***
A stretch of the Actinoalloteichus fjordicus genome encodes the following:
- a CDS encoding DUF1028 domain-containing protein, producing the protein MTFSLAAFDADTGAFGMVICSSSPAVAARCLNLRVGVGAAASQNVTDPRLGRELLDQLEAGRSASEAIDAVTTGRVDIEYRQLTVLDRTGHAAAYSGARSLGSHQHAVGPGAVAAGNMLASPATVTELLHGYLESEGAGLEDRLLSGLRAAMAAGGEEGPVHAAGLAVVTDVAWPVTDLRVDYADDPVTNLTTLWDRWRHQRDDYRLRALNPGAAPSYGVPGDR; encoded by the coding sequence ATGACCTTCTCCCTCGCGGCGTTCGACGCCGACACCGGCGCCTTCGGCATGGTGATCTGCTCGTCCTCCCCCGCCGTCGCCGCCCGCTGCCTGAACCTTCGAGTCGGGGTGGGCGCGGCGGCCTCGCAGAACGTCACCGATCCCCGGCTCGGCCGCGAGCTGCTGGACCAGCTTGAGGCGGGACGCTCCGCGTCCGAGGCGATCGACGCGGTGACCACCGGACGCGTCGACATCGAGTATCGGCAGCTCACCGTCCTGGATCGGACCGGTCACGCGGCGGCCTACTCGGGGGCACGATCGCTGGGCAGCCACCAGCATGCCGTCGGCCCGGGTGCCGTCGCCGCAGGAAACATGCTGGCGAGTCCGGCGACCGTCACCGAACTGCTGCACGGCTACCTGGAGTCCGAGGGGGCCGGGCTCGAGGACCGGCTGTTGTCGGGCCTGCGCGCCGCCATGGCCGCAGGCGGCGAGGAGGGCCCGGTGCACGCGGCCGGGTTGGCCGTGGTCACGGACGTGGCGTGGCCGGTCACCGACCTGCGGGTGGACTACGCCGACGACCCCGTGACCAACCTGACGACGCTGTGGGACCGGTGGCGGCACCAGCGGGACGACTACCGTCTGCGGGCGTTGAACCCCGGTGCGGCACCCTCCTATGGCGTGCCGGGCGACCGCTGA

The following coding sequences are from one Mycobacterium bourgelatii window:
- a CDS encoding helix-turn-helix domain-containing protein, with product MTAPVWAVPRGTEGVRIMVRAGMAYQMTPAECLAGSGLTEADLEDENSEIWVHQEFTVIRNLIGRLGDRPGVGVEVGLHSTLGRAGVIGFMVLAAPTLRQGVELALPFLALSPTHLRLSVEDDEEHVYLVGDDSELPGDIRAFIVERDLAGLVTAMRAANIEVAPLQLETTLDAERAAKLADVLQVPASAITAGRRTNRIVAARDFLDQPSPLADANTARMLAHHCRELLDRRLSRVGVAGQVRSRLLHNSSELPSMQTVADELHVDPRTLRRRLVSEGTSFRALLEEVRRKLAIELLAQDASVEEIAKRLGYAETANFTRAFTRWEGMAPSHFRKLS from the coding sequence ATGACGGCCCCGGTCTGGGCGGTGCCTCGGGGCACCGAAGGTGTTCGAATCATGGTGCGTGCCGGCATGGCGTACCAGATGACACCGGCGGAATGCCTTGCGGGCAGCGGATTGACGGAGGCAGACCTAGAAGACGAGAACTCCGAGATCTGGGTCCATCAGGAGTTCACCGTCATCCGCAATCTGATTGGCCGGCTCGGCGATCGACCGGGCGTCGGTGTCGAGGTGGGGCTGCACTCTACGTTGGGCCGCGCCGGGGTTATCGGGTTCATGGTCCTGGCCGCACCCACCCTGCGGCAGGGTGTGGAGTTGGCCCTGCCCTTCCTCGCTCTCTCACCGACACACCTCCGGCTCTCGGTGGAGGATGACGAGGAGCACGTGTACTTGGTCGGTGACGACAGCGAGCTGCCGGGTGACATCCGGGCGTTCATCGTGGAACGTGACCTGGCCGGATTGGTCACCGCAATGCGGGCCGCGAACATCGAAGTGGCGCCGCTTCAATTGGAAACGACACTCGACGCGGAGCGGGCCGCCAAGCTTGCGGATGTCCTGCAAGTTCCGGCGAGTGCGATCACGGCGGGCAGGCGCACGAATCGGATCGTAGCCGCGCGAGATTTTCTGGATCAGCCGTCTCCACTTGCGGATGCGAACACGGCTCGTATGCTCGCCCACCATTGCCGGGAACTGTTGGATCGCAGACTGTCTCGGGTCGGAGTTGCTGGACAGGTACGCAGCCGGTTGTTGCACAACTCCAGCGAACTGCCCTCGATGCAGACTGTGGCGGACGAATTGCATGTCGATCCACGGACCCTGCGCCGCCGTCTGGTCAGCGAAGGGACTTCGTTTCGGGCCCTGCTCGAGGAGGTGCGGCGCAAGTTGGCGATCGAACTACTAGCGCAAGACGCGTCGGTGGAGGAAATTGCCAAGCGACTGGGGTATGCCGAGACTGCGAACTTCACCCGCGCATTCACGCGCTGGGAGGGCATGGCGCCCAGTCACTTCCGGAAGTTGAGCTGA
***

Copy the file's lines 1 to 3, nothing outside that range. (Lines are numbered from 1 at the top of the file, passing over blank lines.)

A stretch of the Actinoalloteichus fjordicus genome encodes the following:
- a CDS encoding DUF1028 domain-containing protein, producing the protein MTFSLAAFDADTGAFGMVICSSSPAVAARCLNLRVGVGAAASQNVTDPRLGRELLDQLEAGRSASEAIDAVTTGRVDIEYRQLTVLDRTGHAAAYSGARSLGSHQHAVGPGAVAAGNMLASPATVTELLHGYLESEGAGLEDRLLSGLRAAMAAGGEEGPVHAAGLAVVTDVAWPVTDLRVDYADDPVTNLTTLWDRWRHQRDDYRLRALNPGAAPSYGVPGDR; encoded by the coding sequence ATGACCTTCTCCCTCGCGGCGTTCGACGCCGACACCGGCGCCTTCGGCATGGTGATCTGCTCGTCCTCCCCCGCCGTCGCCGCCCGCTGCCTGAACCTTCGAGTCGGGGTGGGCGCGGCGGCCTCGCAGAACGTCACCGATCCCCGGCTCGGCCGCGAGCTGCTGGACCAGCTTGAGGCGGGACGCTCCGCGTCCGAGGCGATCGACGCGGTGACCACCGGACGCGTCGACATCGAGTATCGGCAGCTCACCGTCCTGGATCGGACCGGTCACGCGGCGGCCTACTCGGGGGCACGATCGCTGGGCAGCCACCAGCATGCCGTCGGCCCGGGTGCCGTCGCCGCAGGAAACATGCTGGCGAGTCCGGCGACCGTCACCGAACTGCTGCACGGCTACCTGGAGTCCGAGGGGGCCGGGCTCGAGGACCGGCTGTTGTCGGGCCTGCGCGCCGCCATGGCCGCAGGCGGCGAGGAGGGCCCGGTGCACGCGGCCGGGTTGGCCGTGGTCACGGACGTGGCGTGGCCGGTCACCGACCTGCGGGTGGACTACGCCGACGACCCCGTGACCAACCTGACGACGCTGTGGGACCGGTGGCGGCACCAGCGGGACGACTACCGTCTGCGGGCGTTGAACCCCGGTGCGGCACCCTCCTATGGCGTGCCGGGCGACCGCTGA

The following coding sequences are from one Mycobacterium bourgelatii window: